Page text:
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US Ambassador Unhurt in Caracas Protest Incident

In Caracas, Venezuela Friday, supporters of President Hugo Chavez threw rocks, eggs and fruit at a vehicle carrying U.S. Ambassador William Brownfield from a stadium where he had donated baseball equipment to a local team. No one was injured in the incident, but the ambassador sees it as an escalation in hostile anti-U.S. actions.

Ambassador Brownfield was at a baseball stadium in Caracas with a few embassy staff members and his normal security detail when he says a representative of the local city precinct told him he would have to leave. He says the 300 or so people in the stadium were friendly and appreciative of the donations he had made, but that when he left a large, hostile crowd awaited him outside.

He says they threw mostly eggs, fruit and vegetables at his car and shouted slogans that made clear that they were supporters of President Chavez. Ambassador Brownfield spoke to VOA by telephone from the embassy in Caracas.

"Outside, the ladies and gentlemen who were protesting, stoning, egging, tomatoing, and following, identified themselves, at least by their shouts and their screams, as members of the Tupamaros of Caracas," he said. "In Venezuela, the Tupamaros is a clandestine organization, who describe themselves as urban guerrillas, who describe themselves as supporters of the current government."

After he left the stadium, Ambassador Brownfield says his vehicle and another embassy vehicle traveling with him became stuck in traffic. At that point another group of protesters, all of whom were riding motorcycles, surrounded his vehicle and began pounding it. The motorcyclists followed the embassy vehicles for a few kilometers before breaking off the attack.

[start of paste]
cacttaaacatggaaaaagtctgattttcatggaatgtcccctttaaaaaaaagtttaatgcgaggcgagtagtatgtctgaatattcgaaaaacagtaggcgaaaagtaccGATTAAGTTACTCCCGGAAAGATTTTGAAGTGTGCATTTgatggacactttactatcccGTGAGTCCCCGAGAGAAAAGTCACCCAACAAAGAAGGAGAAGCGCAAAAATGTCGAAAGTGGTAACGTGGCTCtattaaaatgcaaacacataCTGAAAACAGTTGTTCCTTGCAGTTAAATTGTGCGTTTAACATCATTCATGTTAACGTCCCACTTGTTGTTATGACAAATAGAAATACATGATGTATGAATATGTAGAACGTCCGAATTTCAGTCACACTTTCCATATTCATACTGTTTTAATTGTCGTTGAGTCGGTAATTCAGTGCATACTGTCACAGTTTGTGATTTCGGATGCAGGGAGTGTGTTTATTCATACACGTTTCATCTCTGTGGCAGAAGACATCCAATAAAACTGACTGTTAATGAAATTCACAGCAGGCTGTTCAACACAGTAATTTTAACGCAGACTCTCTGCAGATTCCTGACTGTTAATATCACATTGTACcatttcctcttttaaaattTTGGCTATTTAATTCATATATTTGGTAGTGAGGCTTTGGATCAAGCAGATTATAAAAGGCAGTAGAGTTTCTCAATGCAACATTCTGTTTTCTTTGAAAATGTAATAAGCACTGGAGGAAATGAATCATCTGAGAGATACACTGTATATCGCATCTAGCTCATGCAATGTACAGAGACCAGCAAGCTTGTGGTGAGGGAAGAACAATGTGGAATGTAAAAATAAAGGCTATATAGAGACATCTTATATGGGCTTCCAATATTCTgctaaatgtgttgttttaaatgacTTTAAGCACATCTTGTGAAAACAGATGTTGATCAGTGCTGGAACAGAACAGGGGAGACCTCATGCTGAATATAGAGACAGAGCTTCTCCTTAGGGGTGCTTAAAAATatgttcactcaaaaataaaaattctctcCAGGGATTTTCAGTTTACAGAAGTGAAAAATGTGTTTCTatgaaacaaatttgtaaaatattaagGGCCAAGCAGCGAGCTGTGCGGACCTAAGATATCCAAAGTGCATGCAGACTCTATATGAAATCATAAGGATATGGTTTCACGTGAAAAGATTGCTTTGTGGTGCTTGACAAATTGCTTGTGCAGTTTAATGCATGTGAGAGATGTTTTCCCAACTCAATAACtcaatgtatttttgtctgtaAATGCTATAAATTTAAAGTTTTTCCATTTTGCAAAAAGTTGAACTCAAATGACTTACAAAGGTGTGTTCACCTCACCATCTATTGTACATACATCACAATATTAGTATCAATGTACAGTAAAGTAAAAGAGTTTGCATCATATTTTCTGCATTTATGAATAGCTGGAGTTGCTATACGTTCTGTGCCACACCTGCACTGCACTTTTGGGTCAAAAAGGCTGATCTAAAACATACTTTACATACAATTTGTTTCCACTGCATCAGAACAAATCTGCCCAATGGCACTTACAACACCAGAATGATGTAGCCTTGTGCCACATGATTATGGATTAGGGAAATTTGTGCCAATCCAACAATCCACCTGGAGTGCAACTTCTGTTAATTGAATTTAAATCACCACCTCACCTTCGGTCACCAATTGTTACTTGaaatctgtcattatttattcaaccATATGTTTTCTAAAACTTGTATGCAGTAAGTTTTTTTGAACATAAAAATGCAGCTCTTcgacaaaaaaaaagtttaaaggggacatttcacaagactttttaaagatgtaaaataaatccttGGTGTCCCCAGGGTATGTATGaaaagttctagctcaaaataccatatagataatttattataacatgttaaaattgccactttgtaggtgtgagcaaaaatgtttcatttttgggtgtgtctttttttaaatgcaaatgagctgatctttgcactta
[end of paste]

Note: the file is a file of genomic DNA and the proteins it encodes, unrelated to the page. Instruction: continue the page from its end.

The U.S. ambassador says this was not the first time such groups have attacked him. He says this was the third time in as many weeks that he has been targeted by these groups.

Brownfield says he learned later Friday that the Chavez government had expressed concern about the incident and he says he hopes something can be done to prevent future attacks.

"It is my understanding that the Foreign Ministry has called my office twice, immediately after the event, to find out largely what happened and to express concern and another representative from the office of the vice president also called to find out what had happened and whether I was alrightm" he said. "I do not think we have yet started any dialogue in terms of how to fix the situation and make sure it does not happen again or to reduce the risk that it would happen again."

Ambassador Brownfield says his visit to the stadium Friday did not have a political motive and was solely for the purpose of supporting the local baseball team. He says he has made similar donations to teams all over Venezuela in the past year.

Relations between the United States and Venezuela have soured in recent years and President Chavez has repeatedly accused Washington of trying to undermine his government.